15. 15. Join the Debate! @usefulsocial #StateofCSM usefulsocialmedia.com 15 Impact on organisational structures 61% of businesses stated that social has impacted on internal structures, departmental organisation, workflow and responsibilities The fundamental impact is one of teamwork, collaboration and the reduction of silos. Taking some direct quotes from our respondents, it becomes apparent that the advent of corporate social media adoption has had a deep and lasting impact on organisational structures. bill says The maturation of the social discipline is an exciting development. Some of the growth can simply be attributed to time. Comparing prevailing attitudes to those of the past lends perspective on the present and aids practitioners in planning for the future. New innovations and market options can also lend a depth and rigor to the discipline. The key indicator of success, however, remains a tight integration of social operations into the general operations of a company. If your company develops products and serves customer in a highly centralized fashion, then your social approach should follow suit. That also holds true for product or geographic divisions. Take how you are organized (and more importantly, how your customers see you), and reflect it in your social structure. When we asked about this impact in more detail, it becomes clear that social has led to ‘silos dissolving’; that “it has forced departments that have traditionally operated in a vaccuum to work more closely”; and has led to “more frequent communication between the different functional areas of the organisation”. Perhaps the best summing up of the impact social has had on internal infrastructure is that it “‘requir[es] several of our divisions to take a more collaborative approach”. esteban says We are seeing 3 important trends across companies with global footprints: 1 Social media’s global relevance is a catalyst for change within large organizations. What was once seen as experimental is now an important part of how companies view, interact and learn about customers on a daily basis. Social media has encouraged (or force) companies to re-think how, when, where and why they communicate with their customers. 2 Social technologies are enabling collaboration across previously siloed organizations. The development of multiple hub-and-spoke models requires new ways of thinking and forces teams to realize that social cannot be “owned” by a single team or business unit. 3 Social media is becoming a CEO-level agenda. As social media practitioners become sought out in the boardroom, social goals, strategies, and tactics gain greater importance at the top, and this will further enable social media programs to scale as needed.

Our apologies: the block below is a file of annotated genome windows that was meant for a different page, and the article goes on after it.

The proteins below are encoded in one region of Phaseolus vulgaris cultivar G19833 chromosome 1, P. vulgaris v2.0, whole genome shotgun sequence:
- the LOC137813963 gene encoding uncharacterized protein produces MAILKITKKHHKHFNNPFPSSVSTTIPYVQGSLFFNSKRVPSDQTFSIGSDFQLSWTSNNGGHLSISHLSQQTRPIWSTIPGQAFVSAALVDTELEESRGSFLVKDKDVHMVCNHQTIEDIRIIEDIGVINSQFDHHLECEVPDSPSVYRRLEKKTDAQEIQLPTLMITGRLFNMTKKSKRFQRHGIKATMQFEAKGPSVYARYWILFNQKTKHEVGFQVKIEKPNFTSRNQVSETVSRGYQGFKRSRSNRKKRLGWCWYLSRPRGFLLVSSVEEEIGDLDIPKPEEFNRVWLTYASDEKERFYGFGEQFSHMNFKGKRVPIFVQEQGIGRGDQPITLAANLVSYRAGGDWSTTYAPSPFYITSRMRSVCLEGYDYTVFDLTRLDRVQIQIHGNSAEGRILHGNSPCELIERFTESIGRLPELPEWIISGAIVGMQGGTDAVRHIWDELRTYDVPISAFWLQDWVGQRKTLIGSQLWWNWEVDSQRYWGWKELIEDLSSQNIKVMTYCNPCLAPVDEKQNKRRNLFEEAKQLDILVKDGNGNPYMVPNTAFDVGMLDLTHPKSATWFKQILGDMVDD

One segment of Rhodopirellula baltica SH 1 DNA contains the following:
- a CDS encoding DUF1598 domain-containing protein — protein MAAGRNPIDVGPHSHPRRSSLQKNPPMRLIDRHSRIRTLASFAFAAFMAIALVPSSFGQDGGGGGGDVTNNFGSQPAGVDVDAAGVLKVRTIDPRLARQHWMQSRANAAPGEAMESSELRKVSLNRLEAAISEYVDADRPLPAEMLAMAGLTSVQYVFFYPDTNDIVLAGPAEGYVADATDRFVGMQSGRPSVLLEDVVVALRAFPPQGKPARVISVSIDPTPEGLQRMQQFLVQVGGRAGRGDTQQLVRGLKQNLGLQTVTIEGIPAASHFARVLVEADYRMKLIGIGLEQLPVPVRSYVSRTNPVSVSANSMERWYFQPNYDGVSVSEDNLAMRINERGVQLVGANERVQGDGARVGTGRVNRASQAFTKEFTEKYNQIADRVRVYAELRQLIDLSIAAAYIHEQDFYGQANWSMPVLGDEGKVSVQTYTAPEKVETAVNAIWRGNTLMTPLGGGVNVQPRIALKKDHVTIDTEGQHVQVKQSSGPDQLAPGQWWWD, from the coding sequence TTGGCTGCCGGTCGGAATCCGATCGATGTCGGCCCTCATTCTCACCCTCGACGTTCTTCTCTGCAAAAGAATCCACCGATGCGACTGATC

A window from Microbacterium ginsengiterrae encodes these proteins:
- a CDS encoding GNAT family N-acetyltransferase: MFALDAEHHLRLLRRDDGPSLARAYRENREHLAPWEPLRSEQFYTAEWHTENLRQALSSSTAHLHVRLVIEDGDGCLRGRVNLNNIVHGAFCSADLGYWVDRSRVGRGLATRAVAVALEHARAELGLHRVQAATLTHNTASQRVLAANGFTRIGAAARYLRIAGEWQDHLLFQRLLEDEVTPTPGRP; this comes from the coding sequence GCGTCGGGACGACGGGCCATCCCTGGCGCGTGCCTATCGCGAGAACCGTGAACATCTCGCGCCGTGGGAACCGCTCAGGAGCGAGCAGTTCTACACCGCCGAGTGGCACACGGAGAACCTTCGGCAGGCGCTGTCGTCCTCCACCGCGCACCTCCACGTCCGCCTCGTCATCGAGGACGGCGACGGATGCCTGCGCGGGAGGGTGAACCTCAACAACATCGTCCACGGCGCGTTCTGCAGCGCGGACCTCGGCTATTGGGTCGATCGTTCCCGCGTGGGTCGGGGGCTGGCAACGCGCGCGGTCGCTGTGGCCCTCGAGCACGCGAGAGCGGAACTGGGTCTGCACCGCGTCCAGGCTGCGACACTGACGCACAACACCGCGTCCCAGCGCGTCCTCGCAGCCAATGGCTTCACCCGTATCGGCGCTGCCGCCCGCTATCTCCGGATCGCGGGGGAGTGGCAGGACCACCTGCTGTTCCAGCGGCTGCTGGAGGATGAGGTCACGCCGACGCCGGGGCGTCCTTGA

16. 16. Join the Debate! @usefulsocial #StateofCSM usefulsocialmedia.com 16 KEY FINDINGS To sum up this section, it appears that not only has social media’s organisational structure within a business evolved and matured (hub and spoke becoming the core model, spokes increasing implying embedding across departments, and increasing direct reporting to the upper echelons of a corporation implying an increasing recognition of the value of social from senior management), but social has actually impacted on the organisation and structure of the entire business, and has wrought meaningful change on broader organisational models. Fundamentally, social has forced different departments to work more closely together to become more responsive and better able to serve a consumer that expects social proficiency and one-to-one communication.